The White House says social media sites should do more to protect free speech. As a result, the Trump administration launched a new tool for people who feel they've been wrongly censored, banned or suspended on social media sites.
Over the past few months Republicans have claimed conservatives have been censored on these platforms. Some committees, like House Energy and Commerce and Senate Judiciary, have even held hearings on the issue over the alleged bias.
The form asks users to share their contact information, social media links, their citizenship and residency status and links or screenshots of any social media content they’ve posted that was censored by Facebook or its Instagram service, Google’s YouTube, or Twitter.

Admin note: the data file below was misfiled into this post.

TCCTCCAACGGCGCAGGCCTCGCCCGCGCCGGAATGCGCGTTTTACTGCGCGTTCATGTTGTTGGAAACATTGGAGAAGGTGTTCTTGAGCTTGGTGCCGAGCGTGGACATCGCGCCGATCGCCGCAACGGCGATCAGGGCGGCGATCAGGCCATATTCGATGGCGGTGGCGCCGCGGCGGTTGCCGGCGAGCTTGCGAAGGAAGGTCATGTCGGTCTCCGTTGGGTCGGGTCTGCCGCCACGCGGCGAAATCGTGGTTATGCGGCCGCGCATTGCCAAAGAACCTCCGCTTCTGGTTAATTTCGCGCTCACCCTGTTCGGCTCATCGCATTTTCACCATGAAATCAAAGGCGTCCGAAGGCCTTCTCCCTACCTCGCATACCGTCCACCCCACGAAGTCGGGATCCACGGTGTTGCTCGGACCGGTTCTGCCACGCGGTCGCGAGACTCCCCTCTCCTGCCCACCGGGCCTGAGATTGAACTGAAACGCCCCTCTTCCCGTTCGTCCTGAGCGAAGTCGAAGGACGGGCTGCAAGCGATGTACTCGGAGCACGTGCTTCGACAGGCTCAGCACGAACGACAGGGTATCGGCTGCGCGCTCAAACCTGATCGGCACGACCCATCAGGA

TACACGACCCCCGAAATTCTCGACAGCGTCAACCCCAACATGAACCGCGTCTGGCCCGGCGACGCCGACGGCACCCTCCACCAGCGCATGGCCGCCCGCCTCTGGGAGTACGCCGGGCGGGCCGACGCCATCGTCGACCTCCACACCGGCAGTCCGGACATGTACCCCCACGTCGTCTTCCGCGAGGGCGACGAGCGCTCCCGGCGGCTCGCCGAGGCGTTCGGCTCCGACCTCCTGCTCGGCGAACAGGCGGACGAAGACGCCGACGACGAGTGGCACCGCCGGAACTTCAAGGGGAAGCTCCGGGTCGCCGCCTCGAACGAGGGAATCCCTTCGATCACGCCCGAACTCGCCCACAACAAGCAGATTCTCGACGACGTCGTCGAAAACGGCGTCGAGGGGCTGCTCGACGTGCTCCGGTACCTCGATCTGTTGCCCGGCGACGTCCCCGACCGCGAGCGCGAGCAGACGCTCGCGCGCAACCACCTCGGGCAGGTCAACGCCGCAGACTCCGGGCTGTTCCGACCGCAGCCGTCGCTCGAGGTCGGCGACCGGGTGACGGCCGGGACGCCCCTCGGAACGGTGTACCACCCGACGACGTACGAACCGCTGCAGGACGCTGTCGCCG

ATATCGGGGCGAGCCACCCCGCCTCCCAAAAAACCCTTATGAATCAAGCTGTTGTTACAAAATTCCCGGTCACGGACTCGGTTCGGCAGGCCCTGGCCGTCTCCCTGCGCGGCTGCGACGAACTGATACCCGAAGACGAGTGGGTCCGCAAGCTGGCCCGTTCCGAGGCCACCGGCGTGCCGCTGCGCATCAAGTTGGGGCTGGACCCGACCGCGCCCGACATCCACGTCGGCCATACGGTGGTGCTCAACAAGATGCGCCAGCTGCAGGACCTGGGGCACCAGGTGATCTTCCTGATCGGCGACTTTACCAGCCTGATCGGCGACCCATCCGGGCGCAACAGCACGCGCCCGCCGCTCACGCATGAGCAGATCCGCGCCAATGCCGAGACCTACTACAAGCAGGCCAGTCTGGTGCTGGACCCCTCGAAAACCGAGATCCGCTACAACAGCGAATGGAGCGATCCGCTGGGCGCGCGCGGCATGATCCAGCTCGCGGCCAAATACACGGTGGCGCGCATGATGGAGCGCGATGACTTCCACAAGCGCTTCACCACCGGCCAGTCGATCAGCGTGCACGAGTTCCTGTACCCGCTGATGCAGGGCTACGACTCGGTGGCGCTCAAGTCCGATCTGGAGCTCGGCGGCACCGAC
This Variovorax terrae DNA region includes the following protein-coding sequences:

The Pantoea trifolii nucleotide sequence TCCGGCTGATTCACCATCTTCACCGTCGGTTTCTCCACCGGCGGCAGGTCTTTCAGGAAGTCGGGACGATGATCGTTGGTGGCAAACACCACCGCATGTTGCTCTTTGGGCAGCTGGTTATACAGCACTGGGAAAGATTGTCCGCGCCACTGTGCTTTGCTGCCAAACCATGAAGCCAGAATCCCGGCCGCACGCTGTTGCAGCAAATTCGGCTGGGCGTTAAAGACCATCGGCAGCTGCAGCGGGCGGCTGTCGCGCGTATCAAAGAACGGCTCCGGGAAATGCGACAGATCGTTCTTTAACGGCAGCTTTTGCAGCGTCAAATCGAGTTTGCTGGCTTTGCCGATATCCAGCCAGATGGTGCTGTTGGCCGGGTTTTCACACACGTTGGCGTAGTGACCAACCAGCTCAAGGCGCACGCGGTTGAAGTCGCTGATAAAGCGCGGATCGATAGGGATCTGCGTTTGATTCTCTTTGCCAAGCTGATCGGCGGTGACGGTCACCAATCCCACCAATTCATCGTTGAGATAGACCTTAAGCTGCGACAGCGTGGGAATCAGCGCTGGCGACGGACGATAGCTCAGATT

A spokesperson for Twitter responded and said, "We enforce the Twitter Rules impartially for all users, regardless of their background or political affiliation."
The White House’s new form comes as more politicians are pushing for regulation against online platforms, with a focus on Facebook specifically Facebook.
The roll out came just hours after Facebook, Twitter and Google joined with world leaders in France to sign the so-called Christchurch Call -- a global accord that aims to curb online hate speech and violent extremism in the wake of the deadly mosque shootings in New Zealand.